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Templars

The Horns of Hattin

(GMM; US: 8 May 2001)

The Templars of ancient European history were an order of knights who were some of the most mysterious figures to have arisen in the era of the Crusades. Christian soldiers, they were a sect that evolved into a secret society and emerged as one of the most powerful concentrations of military might and religious ideology that medieval Europe would know. They were also the inspiration for the character Simon Templar of The Saint fame. And they’re also one of the most prosperous contemporary Oi!-punk bands currently around.


The Battle of Hattin occurred in 1187 and was perhaps the most decisive blow against the Crusaders, leading ultimately to their downfall. The Horns of Hattin, from which the new Templars album draws its name, was a ring of barren hills that the Muslim forces trapped the Crusaders in, including the Knights Templar, and which became a killing field, wiping out most of the Christian army. This little bit of history is relevant to The Horns of Hattin, not only in name, but because Templars seem to really be into the historical aspects of the Knights Templar. The album’s artwork is a painting of the Battle of Hattin, and the interior of the insert bears various historical images. Yet, in terms of the history of Oi!, Templars are something of an anomaly. Oi! was often originally the musical territory of skinheads, and generally music of race and class warfare. Templars, on the other hand, is a band of one white and two black members, playing music in the classic Oi! style that defies its racist origins.


In terms of Templars’ songs, the topics are much more contemporary than the band’s fixation on the Knights Templar. “Video Age” deals with modern life’s fixation on image technology, while “H Street” is a straight punk send-up of the world of heroin addiction. Most of the other tracks here deal with alienation and fights and life on the skids. In other words, it fits all expectations.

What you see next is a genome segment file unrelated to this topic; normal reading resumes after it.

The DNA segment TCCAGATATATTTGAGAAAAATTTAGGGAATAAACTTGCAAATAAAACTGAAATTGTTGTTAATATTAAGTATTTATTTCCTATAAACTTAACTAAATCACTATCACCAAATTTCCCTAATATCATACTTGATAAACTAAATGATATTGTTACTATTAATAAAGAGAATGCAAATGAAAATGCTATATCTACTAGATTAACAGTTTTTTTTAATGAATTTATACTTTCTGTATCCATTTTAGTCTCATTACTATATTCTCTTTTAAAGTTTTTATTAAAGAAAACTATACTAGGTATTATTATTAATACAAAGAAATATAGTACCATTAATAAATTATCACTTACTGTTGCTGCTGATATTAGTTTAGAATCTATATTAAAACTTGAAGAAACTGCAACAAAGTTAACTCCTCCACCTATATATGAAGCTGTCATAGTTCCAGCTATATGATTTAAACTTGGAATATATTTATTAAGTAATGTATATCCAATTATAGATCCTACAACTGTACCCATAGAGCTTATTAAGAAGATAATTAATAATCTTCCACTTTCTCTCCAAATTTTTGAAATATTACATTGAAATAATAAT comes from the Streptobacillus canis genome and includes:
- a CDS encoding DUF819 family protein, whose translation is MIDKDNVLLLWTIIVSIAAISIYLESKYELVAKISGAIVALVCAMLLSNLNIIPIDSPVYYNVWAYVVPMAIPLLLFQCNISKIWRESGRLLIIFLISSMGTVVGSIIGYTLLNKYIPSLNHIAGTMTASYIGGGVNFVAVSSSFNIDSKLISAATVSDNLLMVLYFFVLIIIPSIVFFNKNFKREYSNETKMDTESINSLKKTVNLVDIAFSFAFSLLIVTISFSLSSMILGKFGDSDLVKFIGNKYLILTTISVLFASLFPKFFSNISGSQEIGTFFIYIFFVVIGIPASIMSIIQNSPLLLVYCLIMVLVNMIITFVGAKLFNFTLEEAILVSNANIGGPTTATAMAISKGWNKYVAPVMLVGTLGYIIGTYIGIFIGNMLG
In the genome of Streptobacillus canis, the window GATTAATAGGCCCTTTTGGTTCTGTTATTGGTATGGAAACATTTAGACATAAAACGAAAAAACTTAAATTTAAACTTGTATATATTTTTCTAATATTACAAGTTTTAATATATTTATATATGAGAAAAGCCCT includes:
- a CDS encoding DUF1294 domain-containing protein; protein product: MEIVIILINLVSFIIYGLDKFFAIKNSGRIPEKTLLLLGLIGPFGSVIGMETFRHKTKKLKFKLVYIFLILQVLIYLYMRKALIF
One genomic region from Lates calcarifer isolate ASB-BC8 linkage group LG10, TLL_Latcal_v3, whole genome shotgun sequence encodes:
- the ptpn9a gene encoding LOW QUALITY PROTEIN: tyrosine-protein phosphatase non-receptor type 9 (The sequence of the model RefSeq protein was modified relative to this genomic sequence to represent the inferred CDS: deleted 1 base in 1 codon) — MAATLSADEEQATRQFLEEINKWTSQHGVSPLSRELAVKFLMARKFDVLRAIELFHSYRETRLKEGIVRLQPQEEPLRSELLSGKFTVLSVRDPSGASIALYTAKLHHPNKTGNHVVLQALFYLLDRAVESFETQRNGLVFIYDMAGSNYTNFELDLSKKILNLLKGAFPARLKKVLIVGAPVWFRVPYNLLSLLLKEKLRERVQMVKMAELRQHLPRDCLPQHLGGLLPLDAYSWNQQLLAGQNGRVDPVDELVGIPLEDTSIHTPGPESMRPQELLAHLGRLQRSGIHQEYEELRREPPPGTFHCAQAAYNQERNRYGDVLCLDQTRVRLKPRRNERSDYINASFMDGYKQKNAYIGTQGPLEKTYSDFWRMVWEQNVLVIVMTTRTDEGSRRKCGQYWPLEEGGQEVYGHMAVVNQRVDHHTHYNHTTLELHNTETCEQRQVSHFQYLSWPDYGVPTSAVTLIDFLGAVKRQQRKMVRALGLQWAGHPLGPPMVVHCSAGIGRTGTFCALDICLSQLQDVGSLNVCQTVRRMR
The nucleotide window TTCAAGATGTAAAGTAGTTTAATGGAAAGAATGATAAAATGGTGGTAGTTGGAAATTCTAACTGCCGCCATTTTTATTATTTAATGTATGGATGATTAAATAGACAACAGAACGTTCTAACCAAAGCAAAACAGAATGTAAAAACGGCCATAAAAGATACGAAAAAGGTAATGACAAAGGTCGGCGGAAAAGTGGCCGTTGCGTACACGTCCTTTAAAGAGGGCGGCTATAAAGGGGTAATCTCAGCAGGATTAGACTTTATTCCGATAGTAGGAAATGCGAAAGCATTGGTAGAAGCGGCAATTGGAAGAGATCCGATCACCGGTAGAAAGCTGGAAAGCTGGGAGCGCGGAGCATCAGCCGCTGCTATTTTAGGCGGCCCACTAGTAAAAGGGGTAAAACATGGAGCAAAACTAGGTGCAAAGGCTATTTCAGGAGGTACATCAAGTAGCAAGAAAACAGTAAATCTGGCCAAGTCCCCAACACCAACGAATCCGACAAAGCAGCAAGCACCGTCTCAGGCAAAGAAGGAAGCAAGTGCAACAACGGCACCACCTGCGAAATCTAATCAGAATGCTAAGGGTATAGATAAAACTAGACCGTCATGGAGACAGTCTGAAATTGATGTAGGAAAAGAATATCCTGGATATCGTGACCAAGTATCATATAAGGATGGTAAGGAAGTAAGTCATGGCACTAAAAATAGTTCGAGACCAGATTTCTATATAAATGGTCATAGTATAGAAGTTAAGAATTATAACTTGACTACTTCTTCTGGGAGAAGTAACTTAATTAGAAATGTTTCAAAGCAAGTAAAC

But where Templars surprises the most is in their sheer ability. The boys can play. While Carl Templar’s growled, rough vocals are par for the Oi! course, he’s actually quite an accomplished guitarist. Perry and Phil Templar’s bass and drums lay down clean rhythms and drive the music forward. Where many lesser Oi! bands use the rough-and-tumble nature of the scene to create sloppy and fast pogo music, Templars change up the tempos, change keys, and sound just as clean and precise no matter what the pace. Oi! always suffered from the problem of sounding like the same song played over and over with different lyrics, but on The Horns of Hattin, Templars show how it can be done with style and skill, and not lose any of the fun, anger, or energy.

Patrick Schabe is an editor, writer, graphic designer, freelance copyeditor, and digital content manager, depending on the time of day. He has also worked in a gas station, at a smoothie bar, as a low-level accountant, taught college courses online, and cleaned offices, so he considers his current employment a success. Under his unassumed identity, Patrick holds a BA in English -- Creative Writing from Metropolitan State College of Denver and a Master of Social Science with an emphasis in Popular Culture Studies from the University of Colorado. He's currently at work on a first novel and a non-fiction piece on cultural theory. Patrick lives in Littleton, Colorado, with his wife, Jessica, who makes everything worthwhile.


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